Of course, Paulines, the CDU politician, opposed this, linking, among other things, the Cold War’s “balance of terror” to the war in Ukraine. “Putin’s goal is to eliminate Ukraine as a country,” said Bolins. Moreover: “If we do not want a nuclear power that permanently violates the UN Charter with the non-aggression rule because everyone is afraid of resistance, then they must not succeed in it now.” And it was not surprising that he received the support of the Ukrainian ambassador, who for the first time addressed Welzer: “It is easy for you now to sit there in your professor’s room and philosophize …” Melnik immediately interrupted him: “Don’t denigrate you, Mr. Melnik. There are so many people They talk that way.”

surrender request

Welzer himself bore the first stab steadily, chin on his fist. When Melnick described Welzer’s position as “morally neglectful” soon after, the sociologist had enough. What followed was a short lecture, let’s say, on Welzer’s self-confidence, which Melnick didn’t like at all and to which he commented a little later “I’m not a student.” Among other things, Welzer said, “People—Mr. Bollins just like me, like all the other participants who relate to these things—do not do it for fun and fun, but do so out of serious thinking versus historical backgrounds with knowledge and from a knowledge perspective. Slightly reliable for the future.”

When Melnik added that Germany had a duty to Ukraine because of the ten million Ukrainians who were exterminated by Nazi Germany, Wilzer responded again: “Find out more about my scientific work, then you don’t have to come to me with this argument. It’s just too narrow-minded.” The accusation that he and the other signatories of the open letter – including Alice Schwarzer, Julie Zeh and Martin Walser – called on the Ukrainians to surrender. According to Walzer, it is a matter of putting in place another logic, besides the logic of providing more weapons, to return to the negotiations. “How one could read the surrender request from this is completely baffling to me.”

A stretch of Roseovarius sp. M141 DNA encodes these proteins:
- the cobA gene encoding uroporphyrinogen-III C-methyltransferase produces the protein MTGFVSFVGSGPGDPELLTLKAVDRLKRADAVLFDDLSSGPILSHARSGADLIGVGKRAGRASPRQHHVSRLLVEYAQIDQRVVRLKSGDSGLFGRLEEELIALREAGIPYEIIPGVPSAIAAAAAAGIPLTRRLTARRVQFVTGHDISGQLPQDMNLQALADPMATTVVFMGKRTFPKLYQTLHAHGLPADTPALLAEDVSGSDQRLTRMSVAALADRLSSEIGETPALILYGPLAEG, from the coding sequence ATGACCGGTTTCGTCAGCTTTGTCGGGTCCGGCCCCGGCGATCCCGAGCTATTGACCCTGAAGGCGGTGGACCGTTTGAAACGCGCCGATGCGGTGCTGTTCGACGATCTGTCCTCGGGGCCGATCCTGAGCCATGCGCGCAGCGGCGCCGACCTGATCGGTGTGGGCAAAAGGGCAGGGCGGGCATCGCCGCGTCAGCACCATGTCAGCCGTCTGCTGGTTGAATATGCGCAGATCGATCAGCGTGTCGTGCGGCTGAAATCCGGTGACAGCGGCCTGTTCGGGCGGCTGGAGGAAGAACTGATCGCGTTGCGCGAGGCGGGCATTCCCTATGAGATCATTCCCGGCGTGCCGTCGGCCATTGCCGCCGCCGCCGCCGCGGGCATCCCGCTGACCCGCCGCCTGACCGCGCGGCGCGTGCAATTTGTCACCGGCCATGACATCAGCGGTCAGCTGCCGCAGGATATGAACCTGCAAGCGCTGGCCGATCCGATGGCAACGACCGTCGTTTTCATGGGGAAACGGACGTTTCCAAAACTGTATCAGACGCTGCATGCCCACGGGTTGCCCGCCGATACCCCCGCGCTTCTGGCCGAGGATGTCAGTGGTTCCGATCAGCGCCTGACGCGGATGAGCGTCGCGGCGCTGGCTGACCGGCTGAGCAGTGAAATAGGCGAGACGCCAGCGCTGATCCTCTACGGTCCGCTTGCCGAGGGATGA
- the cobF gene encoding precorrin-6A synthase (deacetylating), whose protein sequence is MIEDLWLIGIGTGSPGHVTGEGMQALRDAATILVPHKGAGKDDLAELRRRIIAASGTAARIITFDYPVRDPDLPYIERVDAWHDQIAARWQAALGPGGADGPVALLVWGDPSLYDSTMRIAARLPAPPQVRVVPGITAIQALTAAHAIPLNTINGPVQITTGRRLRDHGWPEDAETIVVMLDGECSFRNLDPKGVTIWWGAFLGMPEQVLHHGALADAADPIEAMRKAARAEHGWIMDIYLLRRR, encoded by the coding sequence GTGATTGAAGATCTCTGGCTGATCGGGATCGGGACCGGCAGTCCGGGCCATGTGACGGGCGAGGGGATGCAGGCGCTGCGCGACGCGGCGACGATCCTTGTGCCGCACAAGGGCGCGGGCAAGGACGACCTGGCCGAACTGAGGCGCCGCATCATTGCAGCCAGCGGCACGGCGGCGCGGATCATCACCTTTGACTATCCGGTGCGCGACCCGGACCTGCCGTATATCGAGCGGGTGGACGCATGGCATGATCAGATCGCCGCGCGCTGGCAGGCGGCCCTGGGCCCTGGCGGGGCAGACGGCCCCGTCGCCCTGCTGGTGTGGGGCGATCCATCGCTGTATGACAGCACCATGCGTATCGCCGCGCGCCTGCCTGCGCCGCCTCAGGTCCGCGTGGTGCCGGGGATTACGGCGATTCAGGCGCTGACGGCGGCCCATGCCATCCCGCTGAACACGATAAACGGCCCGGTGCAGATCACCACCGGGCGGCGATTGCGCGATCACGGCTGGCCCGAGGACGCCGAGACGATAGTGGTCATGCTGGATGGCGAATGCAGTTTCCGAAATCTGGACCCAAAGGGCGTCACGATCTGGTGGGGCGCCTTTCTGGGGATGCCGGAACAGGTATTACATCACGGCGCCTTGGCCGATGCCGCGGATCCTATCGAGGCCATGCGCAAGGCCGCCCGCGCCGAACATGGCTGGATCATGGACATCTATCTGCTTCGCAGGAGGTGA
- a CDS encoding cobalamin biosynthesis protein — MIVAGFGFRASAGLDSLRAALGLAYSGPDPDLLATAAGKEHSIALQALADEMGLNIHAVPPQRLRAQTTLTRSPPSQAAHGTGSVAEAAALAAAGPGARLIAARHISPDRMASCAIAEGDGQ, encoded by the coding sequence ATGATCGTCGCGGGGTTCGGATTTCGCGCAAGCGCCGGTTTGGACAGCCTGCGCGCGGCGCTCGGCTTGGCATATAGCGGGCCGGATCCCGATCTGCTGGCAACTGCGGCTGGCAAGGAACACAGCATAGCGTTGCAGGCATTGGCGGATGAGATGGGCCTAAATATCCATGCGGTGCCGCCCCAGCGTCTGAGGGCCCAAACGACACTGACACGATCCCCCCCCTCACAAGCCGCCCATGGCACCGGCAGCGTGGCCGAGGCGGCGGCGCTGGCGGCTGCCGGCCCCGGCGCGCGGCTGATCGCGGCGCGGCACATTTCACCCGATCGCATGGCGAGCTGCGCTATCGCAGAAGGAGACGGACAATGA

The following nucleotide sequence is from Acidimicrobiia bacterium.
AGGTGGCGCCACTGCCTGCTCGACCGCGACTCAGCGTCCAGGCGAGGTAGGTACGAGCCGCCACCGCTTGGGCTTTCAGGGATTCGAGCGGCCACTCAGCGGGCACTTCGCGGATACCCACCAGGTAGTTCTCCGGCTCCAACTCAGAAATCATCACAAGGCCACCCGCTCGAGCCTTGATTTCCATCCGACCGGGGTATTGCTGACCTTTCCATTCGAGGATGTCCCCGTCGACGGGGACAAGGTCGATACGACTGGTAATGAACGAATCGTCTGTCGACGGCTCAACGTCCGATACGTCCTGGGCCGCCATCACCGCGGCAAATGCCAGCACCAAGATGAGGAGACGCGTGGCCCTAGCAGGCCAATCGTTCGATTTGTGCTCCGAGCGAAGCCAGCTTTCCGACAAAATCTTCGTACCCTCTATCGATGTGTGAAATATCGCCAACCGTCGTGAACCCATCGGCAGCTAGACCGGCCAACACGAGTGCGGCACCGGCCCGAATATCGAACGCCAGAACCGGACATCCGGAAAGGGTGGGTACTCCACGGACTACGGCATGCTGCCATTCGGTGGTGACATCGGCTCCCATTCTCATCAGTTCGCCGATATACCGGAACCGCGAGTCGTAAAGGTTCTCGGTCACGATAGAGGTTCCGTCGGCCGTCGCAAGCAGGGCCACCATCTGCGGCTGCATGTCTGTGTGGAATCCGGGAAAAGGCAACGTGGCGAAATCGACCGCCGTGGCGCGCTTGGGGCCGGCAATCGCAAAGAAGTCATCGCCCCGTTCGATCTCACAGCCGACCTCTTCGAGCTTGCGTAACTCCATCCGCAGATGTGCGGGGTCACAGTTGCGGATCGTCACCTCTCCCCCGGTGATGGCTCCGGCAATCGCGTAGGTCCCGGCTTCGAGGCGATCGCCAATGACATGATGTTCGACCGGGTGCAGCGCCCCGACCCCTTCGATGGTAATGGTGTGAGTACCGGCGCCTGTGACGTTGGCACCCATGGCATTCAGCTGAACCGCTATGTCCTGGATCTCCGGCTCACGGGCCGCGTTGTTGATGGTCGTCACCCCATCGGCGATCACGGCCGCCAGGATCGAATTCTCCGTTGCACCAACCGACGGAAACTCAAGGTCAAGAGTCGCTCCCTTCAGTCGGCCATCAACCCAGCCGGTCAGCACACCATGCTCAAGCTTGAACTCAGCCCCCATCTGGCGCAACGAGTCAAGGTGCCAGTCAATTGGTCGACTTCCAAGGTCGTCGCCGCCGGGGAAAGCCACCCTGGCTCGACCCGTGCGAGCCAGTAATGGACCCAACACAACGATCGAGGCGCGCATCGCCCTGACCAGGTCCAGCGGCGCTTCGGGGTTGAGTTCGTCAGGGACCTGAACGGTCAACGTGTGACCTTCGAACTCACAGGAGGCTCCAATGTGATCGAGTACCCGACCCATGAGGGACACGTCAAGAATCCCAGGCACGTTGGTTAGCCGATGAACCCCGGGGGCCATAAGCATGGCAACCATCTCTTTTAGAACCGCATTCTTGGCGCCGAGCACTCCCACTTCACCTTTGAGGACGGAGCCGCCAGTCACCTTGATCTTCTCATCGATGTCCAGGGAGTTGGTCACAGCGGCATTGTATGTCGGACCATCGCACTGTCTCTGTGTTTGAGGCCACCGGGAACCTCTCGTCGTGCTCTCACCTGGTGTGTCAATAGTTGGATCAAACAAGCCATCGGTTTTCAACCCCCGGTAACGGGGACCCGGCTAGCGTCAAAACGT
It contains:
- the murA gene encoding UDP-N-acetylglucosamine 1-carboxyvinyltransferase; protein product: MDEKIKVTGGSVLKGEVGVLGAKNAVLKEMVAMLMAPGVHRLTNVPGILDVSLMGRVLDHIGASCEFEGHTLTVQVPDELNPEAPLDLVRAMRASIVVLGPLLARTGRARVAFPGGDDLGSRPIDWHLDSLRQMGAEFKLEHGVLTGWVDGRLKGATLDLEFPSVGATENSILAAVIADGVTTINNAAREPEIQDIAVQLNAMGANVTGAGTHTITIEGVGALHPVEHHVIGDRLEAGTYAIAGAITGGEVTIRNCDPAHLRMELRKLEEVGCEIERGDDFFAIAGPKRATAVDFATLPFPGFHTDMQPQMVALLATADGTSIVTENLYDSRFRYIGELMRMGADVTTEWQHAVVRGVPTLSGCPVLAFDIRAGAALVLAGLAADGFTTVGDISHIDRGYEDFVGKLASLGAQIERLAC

cute flat head

Shortly thereafter, Kevin Kuhnert cheerfully expressed himself, unwilling to participate in the “interpretation of the text” because, according to Kuhnert, he did not know “where this is supposed to lead us.” Anyone who spends so much time on social media, like the author of these lines, can only support such a self-confident refusal to engage in the discourse. Because one of the main problems in the current debate over Ukraine is that everyone thinks they should take a direct stance on all issues rather than withdraw from individual discussions from time to time. Or to say, “Sorry, I just don’t know what’s right and what’s wrong here.”

In any case, Koehnert said he worries about internal cohesion in the community. “In some places, we run the risk of turning over in society, in terms of support,” Kuhnert says. “Some because they are very concerned about rising energy and food prices, and we are called to care about that as well. Others, because they also experience rifts in their circle of friends and partly through family, which we also have on this show: heated discussions that have a bit of a tinge: Are Are you in solidarity with Ukraine or not?”

But he seldom sees people who do not show solidarity with Ukraine: “But we argue about the right way. And I worry that we lose this cultural technique of discussing it with each other—and that we lose a little of the seriousness needed for it.” But where there are intelligent ideas, there are none, as It is known, the less intelligent ideas are very far away. Especially in politics. Appearance Hasleman: “Do you feel the same way, that the mood is changing?” , Did you address the politician from the Green Party.

Hasselman answered “No” in all seriousness – and any viewer who has followed the discussions closely over the past few weeks must have been stunned in front of the screen. When Hasselman shortly thereafter heated up the discussion by calling the open letter from Welzer and others “arrogant,” the belief that the discussion would now reach a level of multi-layered consideration of the topic quickly evaporated.

No friends anymore

As a result, we quickly ran in circles again. missed opportunity. Back to messages. one more time. As if everything had not already been said about them. “It is very difficult to argue against allegations that have no support in this letter,” Welzer said sometime towards the end of this partly worthwhile and partly difficult discussion on Sunday night. Karen Musja is already waiting, ‘You’re finally going to be supervised, and not too soon. double meaning. And certainly also in the certainty that Wilzer and Melnick will never be friends in this life.